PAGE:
Shake Rattle and Oil
EPA Acknowledges Fracking’s Earthquake Problem

The Environmental Protection Agency just echoed a disturbing fact that scientists have been studying for some time now: oil and gas operations in North Texas and Oklahoma are linked to a sharp increase in seismic activity. Reuters reports:

EPA officials made the comment in a letter to the Texas Railroad Commission, which regulates the oil industry in the top crude-producing state…The Railroad Commission, which was not immediately available for comment, has in the past questioned the causal link found in university studies. But Texas has moved to install more earthquake monitoring stations.

“EPA believes there is a significant possibility that North Texas earthquake activity is associated with disposal wells,” said the Aug. 15 letter reported by the Texas Tribune on Tuesday.

As in all of our coverage of the link between increased seismic activity and the oil industry, we need to get a few caveats out of the way. First, the earthquakes we’re talking about are register between 3 and 4 on the Richter scale, and most of them can only be felt by sophisticated monitoring equipment. In other words, fracking isn’t rending the earth open underneath the drillers’ feet. But mentioning fracking brings us to the second disclaimer: the strongest correlative link scientists (and now the EPA) have drawn between these earthquakes and oil operations has to do with the disposal of wastewater in abandoned wells, not with the actual hydraulic fracturing process.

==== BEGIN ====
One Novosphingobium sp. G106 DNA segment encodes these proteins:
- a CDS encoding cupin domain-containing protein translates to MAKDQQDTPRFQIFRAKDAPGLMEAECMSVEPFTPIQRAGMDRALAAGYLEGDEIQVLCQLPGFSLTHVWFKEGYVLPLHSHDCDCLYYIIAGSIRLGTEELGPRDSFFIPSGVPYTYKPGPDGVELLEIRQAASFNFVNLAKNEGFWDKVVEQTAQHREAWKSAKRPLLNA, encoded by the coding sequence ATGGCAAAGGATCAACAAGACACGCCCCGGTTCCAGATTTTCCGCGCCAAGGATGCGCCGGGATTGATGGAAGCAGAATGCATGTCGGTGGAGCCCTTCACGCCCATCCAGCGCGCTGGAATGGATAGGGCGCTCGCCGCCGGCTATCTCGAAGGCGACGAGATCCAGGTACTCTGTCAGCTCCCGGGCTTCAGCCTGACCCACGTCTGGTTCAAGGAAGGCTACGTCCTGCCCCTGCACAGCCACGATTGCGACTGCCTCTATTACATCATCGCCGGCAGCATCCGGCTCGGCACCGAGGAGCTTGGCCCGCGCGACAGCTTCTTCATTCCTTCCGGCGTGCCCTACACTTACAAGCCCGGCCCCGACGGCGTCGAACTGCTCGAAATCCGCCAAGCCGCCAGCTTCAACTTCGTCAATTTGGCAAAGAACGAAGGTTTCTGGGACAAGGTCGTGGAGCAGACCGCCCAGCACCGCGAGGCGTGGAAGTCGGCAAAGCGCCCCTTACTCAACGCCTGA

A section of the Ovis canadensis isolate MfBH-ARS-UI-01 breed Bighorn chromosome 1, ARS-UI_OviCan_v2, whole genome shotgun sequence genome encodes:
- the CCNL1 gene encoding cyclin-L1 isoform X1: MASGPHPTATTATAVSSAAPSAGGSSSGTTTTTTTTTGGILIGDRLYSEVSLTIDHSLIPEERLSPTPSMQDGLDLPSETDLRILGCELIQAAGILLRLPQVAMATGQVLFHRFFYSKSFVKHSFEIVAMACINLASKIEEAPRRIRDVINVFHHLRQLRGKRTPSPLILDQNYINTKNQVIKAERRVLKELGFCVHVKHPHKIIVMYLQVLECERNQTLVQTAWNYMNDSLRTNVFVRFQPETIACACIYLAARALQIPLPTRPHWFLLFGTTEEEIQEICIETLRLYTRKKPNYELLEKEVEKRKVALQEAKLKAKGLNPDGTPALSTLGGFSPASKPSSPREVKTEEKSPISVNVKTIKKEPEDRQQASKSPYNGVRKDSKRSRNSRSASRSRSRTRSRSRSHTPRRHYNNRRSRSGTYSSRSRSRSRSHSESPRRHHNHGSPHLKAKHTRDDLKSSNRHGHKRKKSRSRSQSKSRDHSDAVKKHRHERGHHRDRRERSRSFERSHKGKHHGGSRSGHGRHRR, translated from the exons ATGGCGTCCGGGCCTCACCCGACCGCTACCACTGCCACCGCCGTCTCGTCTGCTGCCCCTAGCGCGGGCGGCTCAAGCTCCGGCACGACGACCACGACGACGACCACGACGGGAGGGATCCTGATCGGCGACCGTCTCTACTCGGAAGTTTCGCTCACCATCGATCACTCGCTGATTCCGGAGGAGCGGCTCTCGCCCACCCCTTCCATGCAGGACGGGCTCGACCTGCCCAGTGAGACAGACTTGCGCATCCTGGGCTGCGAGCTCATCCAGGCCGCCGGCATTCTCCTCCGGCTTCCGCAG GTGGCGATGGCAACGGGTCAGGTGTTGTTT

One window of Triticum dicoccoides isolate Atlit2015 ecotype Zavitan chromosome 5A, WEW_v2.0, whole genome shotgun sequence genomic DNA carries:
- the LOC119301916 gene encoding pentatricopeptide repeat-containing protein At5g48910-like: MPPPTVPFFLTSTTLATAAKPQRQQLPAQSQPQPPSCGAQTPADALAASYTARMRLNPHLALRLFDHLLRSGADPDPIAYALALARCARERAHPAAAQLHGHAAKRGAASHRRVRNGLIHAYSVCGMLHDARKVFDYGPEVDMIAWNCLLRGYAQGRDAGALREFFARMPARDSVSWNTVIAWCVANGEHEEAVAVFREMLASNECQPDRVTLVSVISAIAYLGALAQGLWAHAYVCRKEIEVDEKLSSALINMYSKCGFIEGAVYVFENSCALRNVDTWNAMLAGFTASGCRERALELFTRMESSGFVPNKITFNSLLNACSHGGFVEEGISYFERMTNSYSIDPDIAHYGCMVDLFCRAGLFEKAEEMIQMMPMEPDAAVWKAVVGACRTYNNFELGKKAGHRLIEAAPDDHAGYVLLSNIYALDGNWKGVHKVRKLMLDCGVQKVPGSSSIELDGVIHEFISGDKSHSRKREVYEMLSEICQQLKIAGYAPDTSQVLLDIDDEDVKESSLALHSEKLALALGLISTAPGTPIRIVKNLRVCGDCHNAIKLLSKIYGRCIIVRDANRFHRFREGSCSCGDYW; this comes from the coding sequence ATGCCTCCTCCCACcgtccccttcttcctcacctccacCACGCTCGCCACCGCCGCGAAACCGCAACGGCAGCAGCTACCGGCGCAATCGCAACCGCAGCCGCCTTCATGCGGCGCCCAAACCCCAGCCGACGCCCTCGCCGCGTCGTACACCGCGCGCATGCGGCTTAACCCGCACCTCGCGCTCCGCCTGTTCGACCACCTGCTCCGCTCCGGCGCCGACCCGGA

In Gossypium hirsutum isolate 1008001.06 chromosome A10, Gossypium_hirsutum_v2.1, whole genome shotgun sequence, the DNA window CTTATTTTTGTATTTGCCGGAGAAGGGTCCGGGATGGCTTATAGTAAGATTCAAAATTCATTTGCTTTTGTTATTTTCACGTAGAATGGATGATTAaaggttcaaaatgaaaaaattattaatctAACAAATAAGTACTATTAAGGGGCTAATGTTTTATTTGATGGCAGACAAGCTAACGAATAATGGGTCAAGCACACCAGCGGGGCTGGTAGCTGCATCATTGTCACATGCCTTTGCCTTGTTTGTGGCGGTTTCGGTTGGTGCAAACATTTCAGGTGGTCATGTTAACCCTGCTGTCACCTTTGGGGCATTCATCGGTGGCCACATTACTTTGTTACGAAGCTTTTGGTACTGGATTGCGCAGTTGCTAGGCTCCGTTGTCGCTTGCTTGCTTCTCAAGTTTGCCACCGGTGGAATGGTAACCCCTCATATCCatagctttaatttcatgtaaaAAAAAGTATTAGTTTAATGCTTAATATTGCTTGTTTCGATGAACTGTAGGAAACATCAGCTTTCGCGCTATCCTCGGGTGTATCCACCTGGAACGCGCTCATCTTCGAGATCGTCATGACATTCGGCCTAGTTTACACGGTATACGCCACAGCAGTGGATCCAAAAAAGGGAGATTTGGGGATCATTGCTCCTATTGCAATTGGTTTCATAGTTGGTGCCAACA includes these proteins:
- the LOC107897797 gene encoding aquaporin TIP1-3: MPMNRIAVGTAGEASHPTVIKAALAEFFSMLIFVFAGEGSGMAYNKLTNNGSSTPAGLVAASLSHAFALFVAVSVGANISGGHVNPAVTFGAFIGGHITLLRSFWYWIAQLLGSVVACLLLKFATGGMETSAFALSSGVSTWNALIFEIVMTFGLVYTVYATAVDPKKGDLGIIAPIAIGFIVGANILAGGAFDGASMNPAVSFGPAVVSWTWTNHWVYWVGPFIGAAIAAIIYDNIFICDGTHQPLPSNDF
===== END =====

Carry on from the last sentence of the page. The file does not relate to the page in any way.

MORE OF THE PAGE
Of course, clarifying the problem doesn’t diminish its seriousness. Shale drilling may be powering America’s energy renaissance, but it’s a water-intensive process and companies have taken to disposing much of their wastewater in wells that are apparently causing an uptick in seismicity. There is a clear need for some smart regulatory intervention.

And that’s exactly what’s been happening in Oklahoma, where these dangers have been best documented. The rate of earthquakes in the state rose dramatically in recent years, but so far has dropped nearly 20 percent in 2016 after regulators cracked down on wastewater disposal in wells. The key is to manage this oversight so that the industry can continue to improve, without causing undue environmental damages.

Because if there’s one thing that shale companies have proven themselves to be masters of, it’s innovating. That’s how they came into existence out of virtually nothing over the past decade, it’s how they’ve stayed afloat despite crude prices trading at more than $60 below what they were two years ago, and it’s how they’re tackling this wastewater problem: already firms are experimenting with wastewater recycling programs, figuring out how to use less water in the fracking process, and some are even moving away from water as an emulsifying agent altogether.

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